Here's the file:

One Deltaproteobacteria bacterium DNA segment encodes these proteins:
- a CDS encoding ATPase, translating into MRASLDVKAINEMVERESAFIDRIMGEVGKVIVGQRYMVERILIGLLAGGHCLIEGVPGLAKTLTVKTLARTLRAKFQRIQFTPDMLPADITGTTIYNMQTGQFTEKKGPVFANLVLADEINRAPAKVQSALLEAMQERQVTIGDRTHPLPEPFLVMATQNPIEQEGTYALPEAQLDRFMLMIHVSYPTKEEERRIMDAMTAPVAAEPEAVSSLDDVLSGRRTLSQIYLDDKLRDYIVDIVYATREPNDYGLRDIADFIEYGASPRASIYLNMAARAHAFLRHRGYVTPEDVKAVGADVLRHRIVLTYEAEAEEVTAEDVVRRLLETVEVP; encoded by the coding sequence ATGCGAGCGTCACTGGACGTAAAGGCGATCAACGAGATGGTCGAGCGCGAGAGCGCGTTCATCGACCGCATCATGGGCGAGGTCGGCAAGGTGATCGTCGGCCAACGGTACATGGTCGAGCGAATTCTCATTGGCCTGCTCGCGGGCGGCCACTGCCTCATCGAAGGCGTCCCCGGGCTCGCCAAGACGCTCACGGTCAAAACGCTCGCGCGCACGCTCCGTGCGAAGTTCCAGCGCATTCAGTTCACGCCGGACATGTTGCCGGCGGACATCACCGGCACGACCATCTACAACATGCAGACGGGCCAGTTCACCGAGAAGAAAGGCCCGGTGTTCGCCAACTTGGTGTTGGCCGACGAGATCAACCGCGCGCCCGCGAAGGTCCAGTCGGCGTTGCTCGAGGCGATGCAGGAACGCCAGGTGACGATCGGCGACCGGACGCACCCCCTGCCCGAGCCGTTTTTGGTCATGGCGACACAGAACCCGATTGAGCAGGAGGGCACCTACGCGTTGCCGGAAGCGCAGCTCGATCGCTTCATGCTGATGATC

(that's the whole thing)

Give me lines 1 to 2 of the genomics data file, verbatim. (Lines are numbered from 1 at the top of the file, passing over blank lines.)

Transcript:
One Deltaproteobacteria bacterium DNA segment encodes these proteins:
- a CDS encoding ATPase, translating into MRASLDVKAINEMVERESAFIDRIMGEVGKVIVGQRYMVERILIGLLAGGHCLIEGVPGLAKTLTVKTLARTLRAKFQRIQFTPDMLPADITGTTIYNMQTGQFTEKKGPVFANLVLADEINRAPAKVQSALLEAMQERQVTIGDRTHPLPEPFLVMATQNPIEQEGTYALPEAQLDRFMLMIHVSYPTKEEERRIMDAMTAPVAAEPEAVSSLDDVLSGRRTLSQIYLDDKLRDYIVDIVYATREPNDYGLRDIADFIEYGASPRASIYLNMAARAHAFLRHRGYVTPEDVKAVGADVLRHRIVLTYEAEAEEVTAEDVVRRLLETVEVP; encoded by the coding sequence ATGCGAGCGTCACTGGACGTAAAGGCGATCAACGAGATGGTCGAGCGCGAGAGCGCGTTCATCGACCGCATCATGGGCGAGGTCGGCAAGGTGATCGTCGGCCAACGGTACATGGTCGAGCGAATTCTCATTGGCCTGCTCGCGGGCGGCCACTGCCTCATCGAAGGCGTCCCCGGGCTCGCCAAGACGCTCACGGTCAAAACGCTCGCGCGCACGCTCCGTGCGAAGTTCCAGCGCATTCAGTTCACGCCGGACATGTTGCCGGCGGACATCACCGGCACGACCATCTACAACATGCAGACGGGCCAGTTCACCGAGAAGAAAGGCCCGGTGTTCGCCAACTTGGTGTTGGCCGACGAGATCAACCGCGCGCCCGCGAAGGTCCAGTCGGCGTTGCTCGAGGCGATGCAGGAACGCCAGGTGACGATCGGCGACCGGACGCACCCCCTGCCCGAGCCGTTTTTGGTCATGGCGACACAGAACCCGATTGAGCAGGAGGGCACCTACGCGTTGCCGGAAGCGCAGCTCGATCGCTTCATGCTGATGATC